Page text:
One of many charming vignettes
by Clive Hicks-Jenkins of Wales,
maker of many beautiful things,
including the cover/jacket
and interior art
for The Book of the Red King

Friday, September 27, 2019

Hands across enchanted seas

Clive Hicks-Jenkins
vignette on Tomoe River paper
for Charis in the World of Wonders

Often I am asked about what it's like to work--I always think the verb should be dance--with artist Clive Hicks-Jenkins. He has illuminated and beautified my books for a long time now. I often thought of us as metaphysical twins (I can't remember who first came up with that thought) when we first tumbled into correspondence. The first year of exchanging letters was so inspiring! It's marvelous when you meet a person who inspires you and whom you inspire in turn.

But the image above relates to the sort of small, surprising occurrence that happens when I'm "with" Clive, even if he is across Atlantic in Wales. Sometimes we're walking around in our old houses--Clive's Ty Isaf and my Prentiss Cottage--and pondering each other's work. So magical! And odd things happen as a result. Unexpected elements coalesce. Some are tiny but curious. Like the bird in leaves. A few days ago I told Clive that I had a Pennsylvania Dutch hex sign on my bedroom door as a child that reminded me so much of this piece. That's perhaps not wholly surprising, as Clive is using samplers as inspiration, and folk motifs often have some commonality. It seemed an interesting linkage since there is a thread and threat of witchcraft in Charis in the World of Wonders. So the book secretly holds an image that appears protective to me. Of Charis? Of the reader? Of me?

And when I stopped overnight in Middletown, VA on my way north from North Carolina, I had an evening adventure related to the image. I was staying at the 1797 Wayside Inn and went out for a ramble. I stopped by an antique shop that was a log house (built by German settlers who raised eight children there.) Although it was already late, the shop was open. I picked out a few gifts. Outside was a passionate, pleasantly unruly cottage garden, and I learned that there was a bigger garden with winding paths and night-blooming cereus plants and lilies and much more in the back. Though it was growing quite dark, I asked if Crystal (she credited her husband with the garden's design) would show me their garden. The paths were lovely, intermittently lit by solar lamps and huge open moonflowers. And there in the garden I was surprised by a hex sign exactly like the one that had hung on my bedroom door--an image I had not seen in decades--so that a sudden necklace of images flashed into my mind, its beads pilfered from Middletown, Virginia and Cullowhee, North Carolina and Aberystwyth, Wales.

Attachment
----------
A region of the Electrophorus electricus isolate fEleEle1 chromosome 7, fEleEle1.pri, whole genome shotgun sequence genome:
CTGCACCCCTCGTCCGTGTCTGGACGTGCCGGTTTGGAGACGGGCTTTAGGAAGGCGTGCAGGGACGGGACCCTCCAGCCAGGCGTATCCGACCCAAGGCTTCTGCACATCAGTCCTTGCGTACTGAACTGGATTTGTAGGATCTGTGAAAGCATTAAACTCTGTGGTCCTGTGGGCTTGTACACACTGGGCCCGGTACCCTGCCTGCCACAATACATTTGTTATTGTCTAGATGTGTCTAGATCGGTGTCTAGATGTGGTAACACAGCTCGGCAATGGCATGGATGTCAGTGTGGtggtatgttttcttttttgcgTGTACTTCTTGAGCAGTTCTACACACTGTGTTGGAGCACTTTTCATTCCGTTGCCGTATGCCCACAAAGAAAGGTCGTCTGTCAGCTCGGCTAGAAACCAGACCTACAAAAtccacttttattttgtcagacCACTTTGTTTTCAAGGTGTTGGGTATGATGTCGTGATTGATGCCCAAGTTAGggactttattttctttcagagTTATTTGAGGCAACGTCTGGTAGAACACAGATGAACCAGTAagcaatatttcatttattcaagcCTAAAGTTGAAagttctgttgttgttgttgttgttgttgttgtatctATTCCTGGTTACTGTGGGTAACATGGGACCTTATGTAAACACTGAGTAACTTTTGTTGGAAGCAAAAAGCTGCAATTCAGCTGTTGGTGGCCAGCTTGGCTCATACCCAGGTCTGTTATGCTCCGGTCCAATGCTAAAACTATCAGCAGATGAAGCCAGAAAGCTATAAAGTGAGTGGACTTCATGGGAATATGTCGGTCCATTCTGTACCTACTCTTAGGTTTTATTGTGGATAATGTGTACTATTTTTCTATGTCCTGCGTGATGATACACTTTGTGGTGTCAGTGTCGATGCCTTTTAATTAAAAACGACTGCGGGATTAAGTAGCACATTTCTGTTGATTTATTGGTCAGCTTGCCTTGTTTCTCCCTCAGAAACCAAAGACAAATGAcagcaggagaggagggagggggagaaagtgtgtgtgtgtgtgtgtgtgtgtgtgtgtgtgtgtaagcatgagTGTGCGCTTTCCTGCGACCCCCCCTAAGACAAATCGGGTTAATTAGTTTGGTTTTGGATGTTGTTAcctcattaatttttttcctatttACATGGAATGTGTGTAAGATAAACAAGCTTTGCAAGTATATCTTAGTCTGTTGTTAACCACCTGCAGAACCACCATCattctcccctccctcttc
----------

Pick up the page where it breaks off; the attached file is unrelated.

And I guess that's one part of the half-hidden secret of why we like to dance together. Somehow when I'm in a Clivean-Marlyan mode, congruence seems to increase, and not just a congruence of minds. Surprise happens: things happen that suggest that the world is a more enchanted, spark-lit, symbolic place than we commonly know. It's as if we are turning around a hidden center, that we live in a place of abundance. And for moments I'm more congruent with the deep shapes and patterns of the world, and I feel heart-struck and tied in spirit to someone on the other side of the sea.

Log House Antiques and Collectibles in Middletown, Virginia

* * *

Novelist Midori Snyder asked me for "Praise for Dark Movements Toy Theatre" for the Journal of Mythic Arts. Although I write mostly formal poetry, I have a whole group of praise poems that draw on a Yoruban form and Hebrew parallelism, and this is one of that sequence. 

The poem has the Mari Lwyd flickering in thorn trees and Yeats in the form of a silver bird and the Starlight Torch and Book of Moon and two friends in a white tent and lots of cheeses! And pie. And of course we dance. Enjoy!

* * *


I've mentioned Charis, but I'm sure she wants you to be better acquainted with the Red King and the Fool and Precious Wentletrap! It's out there in our Wonderland with a BUY ME Alice-label tied around its pages. So why not skip lunch and support beautiful small presses like Phoenicia Publishing?



So strange to move quickly from summer lands to fall... Today the world looks even more symbolic and enchanted to me, a bright autumn sun streaming through dying red and yellow leaves as if through annealed glass. 

This glorious and transcendent place 
--George Herbert